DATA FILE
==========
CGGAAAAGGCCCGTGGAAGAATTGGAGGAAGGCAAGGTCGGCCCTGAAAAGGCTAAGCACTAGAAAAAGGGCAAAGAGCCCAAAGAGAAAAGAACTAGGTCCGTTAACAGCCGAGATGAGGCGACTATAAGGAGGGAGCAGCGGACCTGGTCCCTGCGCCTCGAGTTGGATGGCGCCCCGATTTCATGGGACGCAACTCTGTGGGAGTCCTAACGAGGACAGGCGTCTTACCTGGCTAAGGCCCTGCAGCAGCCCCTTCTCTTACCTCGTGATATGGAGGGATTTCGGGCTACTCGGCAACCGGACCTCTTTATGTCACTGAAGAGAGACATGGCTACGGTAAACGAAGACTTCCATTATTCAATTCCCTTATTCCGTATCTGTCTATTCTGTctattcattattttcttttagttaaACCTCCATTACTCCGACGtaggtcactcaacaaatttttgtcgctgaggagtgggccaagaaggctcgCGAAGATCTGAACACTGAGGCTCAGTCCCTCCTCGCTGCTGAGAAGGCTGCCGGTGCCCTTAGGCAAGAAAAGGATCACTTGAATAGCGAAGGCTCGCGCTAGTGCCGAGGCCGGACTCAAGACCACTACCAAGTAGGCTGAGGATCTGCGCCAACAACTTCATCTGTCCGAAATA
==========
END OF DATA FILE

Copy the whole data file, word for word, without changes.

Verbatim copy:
CGGAAAAGGCCCGTGGAAGAATTGGAGGAAGGCAAGGTCGGCCCTGAAAAGGCTAAGCACTAGAAAAAGGGCAAAGAGCCCAAAGAGAAAAGAACTAGGTCCGTTAACAGCCGAGATGAGGCGACTATAAGGAGGGAGCAGCGGACCTGGTCCCTGCGCCTCGAGTTGGATGGCGCCCCGATTTCATGGGACGCAACTCTGTGGGAGTCCTAACGAGGACAGGCGTCTTACCTGGCTAAGGCCCTGCAGCAGCCCCTTCTCTTACCTCGTGATATGGAGGGATTTCGGGCTACTCGGCAACCGGACCTCTTTATGTCACTGAAGAGAGACATGGCTACGGTAAACGAAGACTTCCATTATTCAATTCCCTTATTCCGTATCTGTCTATTCTGTctattcattattttcttttagttaaACCTCCATTACTCCGACGtaggtcactcaacaaatttttgtcgctgaggagtgggccaagaaggctcgCGAAGATCTGAACACTGAGGCTCAGTCCCTCCTCGCTGCTGAGAAGGCTGCCGGTGCCCTTAGGCAAGAAAAGGATCACTTGAATAGCGAAGGCTCGCGCTAGTGCCGAGGCCGGACTCAAGACCACTACCAAGTAGGCTGAGGATCTGCGCCAACAACTTCATCTGTCCGAAATA